People are often inspired to travel by pictures and films. However, these places are often portrayed in an idealistic manner creating travel expectations that are rarely met. Of course, many of these places are always more crowded, as can be seen here. But what about the other myths and lies we believe?
In this age of Instagram filters and Photoshop, here are some places that have raised unrealistic travel expectations because of how they’ve been depicted in media:
1. The Pyramids of Giza aren’t actually far into the desert
Most photographs make it look like the Pyramids of Giza sit alone in the middle of the desert. However, they actually directly border the city of Cairo (though that wasn’t the case until modern times.) It just goes to show how misleading photography can be.
2. It’s actually difficult to take a quiet ride down Venice’s Grand Canal
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Venice has long been plagued with problems of overtourism. To add to this, more than half the traffic in the city passes through the Grand Canal. This means that it is usually quite noisy and crowded. Many of the city’s other canals and streets are incredibly narrow, with the Calletta or Ramo Varisco being just 53 cm wide!
3. The famous Mona Lisa is actually quite small
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Despite being one of the most famous works of art in the world, Leonardo Da Vinci’s Mona Lisa (also titled La Gioconda) is quite small. Photographs often show just the painting with no indicator of size, but it is actually only 30 inches by 21 inches. Tourists are often disappointed that it isn’t bigger. It doesn’t help that she sits on her own wall at the Louvre, making the painting seem even smaller.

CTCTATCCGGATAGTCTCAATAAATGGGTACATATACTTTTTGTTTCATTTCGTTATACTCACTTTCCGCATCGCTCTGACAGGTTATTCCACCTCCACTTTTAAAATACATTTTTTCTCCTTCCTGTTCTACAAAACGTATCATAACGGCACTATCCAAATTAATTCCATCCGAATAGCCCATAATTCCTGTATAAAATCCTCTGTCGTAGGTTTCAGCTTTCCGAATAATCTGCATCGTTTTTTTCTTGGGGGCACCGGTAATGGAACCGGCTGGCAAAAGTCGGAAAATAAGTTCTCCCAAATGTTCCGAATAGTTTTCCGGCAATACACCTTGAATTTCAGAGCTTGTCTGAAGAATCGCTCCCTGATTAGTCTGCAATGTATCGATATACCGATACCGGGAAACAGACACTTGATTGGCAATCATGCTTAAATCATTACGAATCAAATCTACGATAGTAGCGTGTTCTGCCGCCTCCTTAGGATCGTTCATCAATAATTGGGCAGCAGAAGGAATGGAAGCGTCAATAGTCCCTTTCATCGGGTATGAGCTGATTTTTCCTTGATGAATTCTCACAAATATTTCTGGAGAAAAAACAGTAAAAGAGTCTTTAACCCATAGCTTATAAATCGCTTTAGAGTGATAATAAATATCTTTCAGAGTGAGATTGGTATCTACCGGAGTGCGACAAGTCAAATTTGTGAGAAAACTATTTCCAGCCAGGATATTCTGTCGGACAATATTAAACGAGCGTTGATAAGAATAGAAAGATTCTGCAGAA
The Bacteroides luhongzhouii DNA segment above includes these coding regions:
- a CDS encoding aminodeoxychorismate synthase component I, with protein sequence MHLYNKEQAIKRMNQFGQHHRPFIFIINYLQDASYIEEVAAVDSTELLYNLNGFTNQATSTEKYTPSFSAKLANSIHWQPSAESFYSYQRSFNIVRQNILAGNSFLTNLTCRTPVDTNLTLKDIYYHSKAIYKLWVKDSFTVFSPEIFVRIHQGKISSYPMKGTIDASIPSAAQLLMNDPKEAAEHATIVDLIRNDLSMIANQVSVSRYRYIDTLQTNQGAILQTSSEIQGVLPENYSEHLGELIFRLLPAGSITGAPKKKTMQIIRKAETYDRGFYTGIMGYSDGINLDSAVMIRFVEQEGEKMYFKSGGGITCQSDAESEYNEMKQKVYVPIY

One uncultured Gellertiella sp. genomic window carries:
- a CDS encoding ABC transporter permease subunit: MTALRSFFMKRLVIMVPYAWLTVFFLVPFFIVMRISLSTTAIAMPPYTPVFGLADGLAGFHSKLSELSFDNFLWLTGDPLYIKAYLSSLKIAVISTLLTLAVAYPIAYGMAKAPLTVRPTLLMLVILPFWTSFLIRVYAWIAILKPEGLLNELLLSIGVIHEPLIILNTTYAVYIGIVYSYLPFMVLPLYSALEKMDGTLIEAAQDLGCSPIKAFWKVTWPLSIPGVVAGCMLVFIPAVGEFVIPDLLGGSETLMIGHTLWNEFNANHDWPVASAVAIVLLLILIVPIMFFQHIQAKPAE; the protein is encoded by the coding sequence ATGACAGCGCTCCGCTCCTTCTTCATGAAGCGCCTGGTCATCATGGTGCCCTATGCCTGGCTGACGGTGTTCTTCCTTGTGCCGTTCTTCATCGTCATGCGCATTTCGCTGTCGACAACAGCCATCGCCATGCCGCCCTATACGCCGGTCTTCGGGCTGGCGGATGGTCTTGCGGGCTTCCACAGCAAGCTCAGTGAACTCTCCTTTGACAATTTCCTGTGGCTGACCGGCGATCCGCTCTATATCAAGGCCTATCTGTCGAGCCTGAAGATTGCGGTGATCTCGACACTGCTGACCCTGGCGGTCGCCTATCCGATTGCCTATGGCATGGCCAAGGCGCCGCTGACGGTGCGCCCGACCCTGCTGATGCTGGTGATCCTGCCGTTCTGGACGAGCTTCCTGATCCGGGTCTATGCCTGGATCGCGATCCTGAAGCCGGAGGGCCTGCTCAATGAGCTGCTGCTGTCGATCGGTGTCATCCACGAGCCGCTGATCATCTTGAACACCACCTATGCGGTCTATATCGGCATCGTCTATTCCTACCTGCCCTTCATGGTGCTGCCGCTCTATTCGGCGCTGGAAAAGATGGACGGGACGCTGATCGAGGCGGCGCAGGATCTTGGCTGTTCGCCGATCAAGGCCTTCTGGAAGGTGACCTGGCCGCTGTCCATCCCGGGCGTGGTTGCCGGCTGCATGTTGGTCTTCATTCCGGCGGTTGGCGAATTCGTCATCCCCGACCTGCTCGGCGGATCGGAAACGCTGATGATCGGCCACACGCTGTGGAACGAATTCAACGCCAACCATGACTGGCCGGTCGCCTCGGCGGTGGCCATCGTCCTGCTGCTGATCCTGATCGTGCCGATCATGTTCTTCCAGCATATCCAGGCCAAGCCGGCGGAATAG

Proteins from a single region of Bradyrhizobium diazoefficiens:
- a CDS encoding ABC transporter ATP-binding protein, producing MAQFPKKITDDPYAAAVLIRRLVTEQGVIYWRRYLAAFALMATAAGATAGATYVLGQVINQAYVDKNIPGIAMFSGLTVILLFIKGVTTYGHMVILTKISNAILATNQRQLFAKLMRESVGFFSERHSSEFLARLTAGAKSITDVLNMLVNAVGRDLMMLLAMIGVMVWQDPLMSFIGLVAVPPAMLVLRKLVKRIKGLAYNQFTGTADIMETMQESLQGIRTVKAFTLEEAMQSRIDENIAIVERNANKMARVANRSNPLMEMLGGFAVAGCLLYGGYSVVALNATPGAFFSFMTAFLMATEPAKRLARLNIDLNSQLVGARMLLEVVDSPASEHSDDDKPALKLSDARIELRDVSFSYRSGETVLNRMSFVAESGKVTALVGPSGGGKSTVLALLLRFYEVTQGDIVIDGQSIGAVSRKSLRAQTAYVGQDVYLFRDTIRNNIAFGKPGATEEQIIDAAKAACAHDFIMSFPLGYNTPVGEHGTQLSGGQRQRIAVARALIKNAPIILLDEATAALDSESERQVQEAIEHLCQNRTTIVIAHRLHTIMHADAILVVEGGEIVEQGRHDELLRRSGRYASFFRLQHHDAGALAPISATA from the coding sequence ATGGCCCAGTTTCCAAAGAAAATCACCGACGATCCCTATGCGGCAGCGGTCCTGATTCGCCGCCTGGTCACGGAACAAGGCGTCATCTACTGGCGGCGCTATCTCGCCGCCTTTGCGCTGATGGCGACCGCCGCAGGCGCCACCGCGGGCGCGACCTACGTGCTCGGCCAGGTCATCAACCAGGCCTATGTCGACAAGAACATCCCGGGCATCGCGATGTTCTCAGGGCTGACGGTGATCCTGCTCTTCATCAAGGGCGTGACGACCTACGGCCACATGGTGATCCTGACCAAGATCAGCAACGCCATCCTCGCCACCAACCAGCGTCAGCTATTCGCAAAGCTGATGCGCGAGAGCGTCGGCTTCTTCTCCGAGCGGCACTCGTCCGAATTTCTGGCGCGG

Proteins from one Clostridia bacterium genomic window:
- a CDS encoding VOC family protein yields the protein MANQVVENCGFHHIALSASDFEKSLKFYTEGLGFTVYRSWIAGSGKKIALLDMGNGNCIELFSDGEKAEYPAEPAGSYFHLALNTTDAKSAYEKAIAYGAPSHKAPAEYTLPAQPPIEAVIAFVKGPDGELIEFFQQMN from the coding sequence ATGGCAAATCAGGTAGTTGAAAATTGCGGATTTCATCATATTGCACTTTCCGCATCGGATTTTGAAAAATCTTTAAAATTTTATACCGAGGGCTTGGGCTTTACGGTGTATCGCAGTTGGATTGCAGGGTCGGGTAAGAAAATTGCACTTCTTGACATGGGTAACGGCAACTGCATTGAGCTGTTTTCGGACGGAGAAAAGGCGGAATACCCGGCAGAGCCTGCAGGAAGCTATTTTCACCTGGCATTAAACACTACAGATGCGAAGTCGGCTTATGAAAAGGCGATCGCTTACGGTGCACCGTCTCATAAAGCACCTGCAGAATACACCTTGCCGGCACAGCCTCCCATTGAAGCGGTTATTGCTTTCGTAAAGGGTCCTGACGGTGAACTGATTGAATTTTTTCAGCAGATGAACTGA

4. You can’t walk uninterrupted down the Great Wall of China
Not only is the Great Wall of China not in a continuous line, but parts of it are also not open to the public. There are many sections of the wall that are interrupted by mountains or rivers. At the same time, certain sections are deserted or in a state of disrepair. However, the most famous sections to visit are at Jiankou and Badaling.
5. The Taj Mahal isn’t always pristine white
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Over the past few decades pollution and dirt have slowly begun to discolour the pristine white marble surfaces of the Taj Mahal. Though they are cleaned every few years, visitors are often surprised that it is actually more yellow than white. Poor air quality also means that through most of the year it sits amidst a layer of smog (pictured). This is a far cry from the cheery blue skies often seen in pictures.
6. Eastern European cities are not dull or grey
As pointed out in this Reddit thread, many cities in Eastern Europe, such as Bucharest, Romania, or Warsaw, are often portrayed in films as dull, grey relics of communism. However, they are actually vibrant and colourful places full of gorgeous architecture, thriving bars, lush green parks, and even sandy beaches. They are also very safe for tourists.